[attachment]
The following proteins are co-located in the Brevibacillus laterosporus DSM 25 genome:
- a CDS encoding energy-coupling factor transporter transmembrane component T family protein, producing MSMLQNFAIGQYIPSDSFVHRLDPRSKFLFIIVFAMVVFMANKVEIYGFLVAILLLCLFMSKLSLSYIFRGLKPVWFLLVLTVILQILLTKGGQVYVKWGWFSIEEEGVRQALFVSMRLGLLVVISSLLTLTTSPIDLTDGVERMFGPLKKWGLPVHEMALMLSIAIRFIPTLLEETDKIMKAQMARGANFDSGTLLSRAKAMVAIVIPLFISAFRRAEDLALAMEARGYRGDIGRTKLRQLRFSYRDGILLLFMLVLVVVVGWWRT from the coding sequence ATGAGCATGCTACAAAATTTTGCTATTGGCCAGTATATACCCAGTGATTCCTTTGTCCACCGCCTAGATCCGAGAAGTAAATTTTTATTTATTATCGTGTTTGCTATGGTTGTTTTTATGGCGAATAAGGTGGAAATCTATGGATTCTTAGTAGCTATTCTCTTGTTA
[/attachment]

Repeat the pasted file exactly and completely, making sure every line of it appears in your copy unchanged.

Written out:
The following proteins are co-located in the Brevibacillus laterosporus DSM 25 genome:
- a CDS encoding energy-coupling factor transporter transmembrane component T family protein, producing MSMLQNFAIGQYIPSDSFVHRLDPRSKFLFIIVFAMVVFMANKVEIYGFLVAILLLCLFMSKLSLSYIFRGLKPVWFLLVLTVILQILLTKGGQVYVKWGWFSIEEEGVRQALFVSMRLGLLVVISSLLTLTTSPIDLTDGVERMFGPLKKWGLPVHEMALMLSIAIRFIPTLLEETDKIMKAQMARGANFDSGTLLSRAKAMVAIVIPLFISAFRRAEDLALAMEARGYRGDIGRTKLRQLRFSYRDGILLLFMLVLVVVVGWWRT from the coding sequence ATGAGCATGCTACAAAATTTTGCTATTGGCCAGTATATACCCAGTGATTCCTTTGTCCACCGCCTAGATCCGAGAAGTAAATTTTTATTTATTATCGTGTTTGCTATGGTTGTTTTTATGGCGAATAAGGTGGAAATCTATGGATTCTTAGTAGCTATTCTCTTGTTA